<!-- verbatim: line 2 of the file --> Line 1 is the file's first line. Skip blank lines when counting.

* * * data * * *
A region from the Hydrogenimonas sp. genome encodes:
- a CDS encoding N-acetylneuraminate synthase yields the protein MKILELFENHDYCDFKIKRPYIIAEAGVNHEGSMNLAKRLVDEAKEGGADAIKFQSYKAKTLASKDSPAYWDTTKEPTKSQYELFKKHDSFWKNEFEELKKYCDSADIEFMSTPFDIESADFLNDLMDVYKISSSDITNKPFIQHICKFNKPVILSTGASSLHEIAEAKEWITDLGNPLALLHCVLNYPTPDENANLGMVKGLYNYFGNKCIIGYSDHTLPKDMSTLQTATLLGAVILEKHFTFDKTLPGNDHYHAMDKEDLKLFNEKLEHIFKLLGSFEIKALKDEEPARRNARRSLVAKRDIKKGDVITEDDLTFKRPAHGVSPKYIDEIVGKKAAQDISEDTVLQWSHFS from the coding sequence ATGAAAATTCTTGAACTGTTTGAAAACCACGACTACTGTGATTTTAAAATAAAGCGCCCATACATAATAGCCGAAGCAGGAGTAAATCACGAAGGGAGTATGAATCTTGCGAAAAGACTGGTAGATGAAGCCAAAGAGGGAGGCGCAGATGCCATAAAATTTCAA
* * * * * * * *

- a CDS encoding N-acetylneuraminate synthase yields the protein MKILELFENHDYCDFKIKRPYIIAEAGVNHEGSMNLAKRLVDEAKEGGADAIKFQSYKAKTLASKDSPAYWDTTKEPTKSQYELFKKHDSFWKNEFEELKKYCDSADIEFMSTPFDIESADFLNDLMDVYKISSSDITNKPFIQHICKFNKPVILSTGASSLHEIAEAKEWITDLGNPLALLHCVLNYPTPDENANLGMVKGLYNYFGNKCIIGYSDHTLPKDMSTLQTATLLGAVILEKHFTFDKTLPGNDHYHAMDKEDLKLFNEKLEHIFKLLGSFEIKALKDEEPARRNARRSLVAKRDIKKGDVITEDDLTFKRPAHGVSPKYIDEIVGKKAAQDISEDTVLQWSHFS from the coding sequence ATGAAAATTCTTGAACTGTTTGAAAACCACGACTACTGTGATTTTAAAATAAAGCGCCCATACATAATAGCCGAAGCAGGAGTAAATCACGAAGGGAGTATGAATCTTGCGAAAAGACTGGTAGATGAAGCCAAAGAGGGAGGCGCAGATGCCATAAAATTTCAA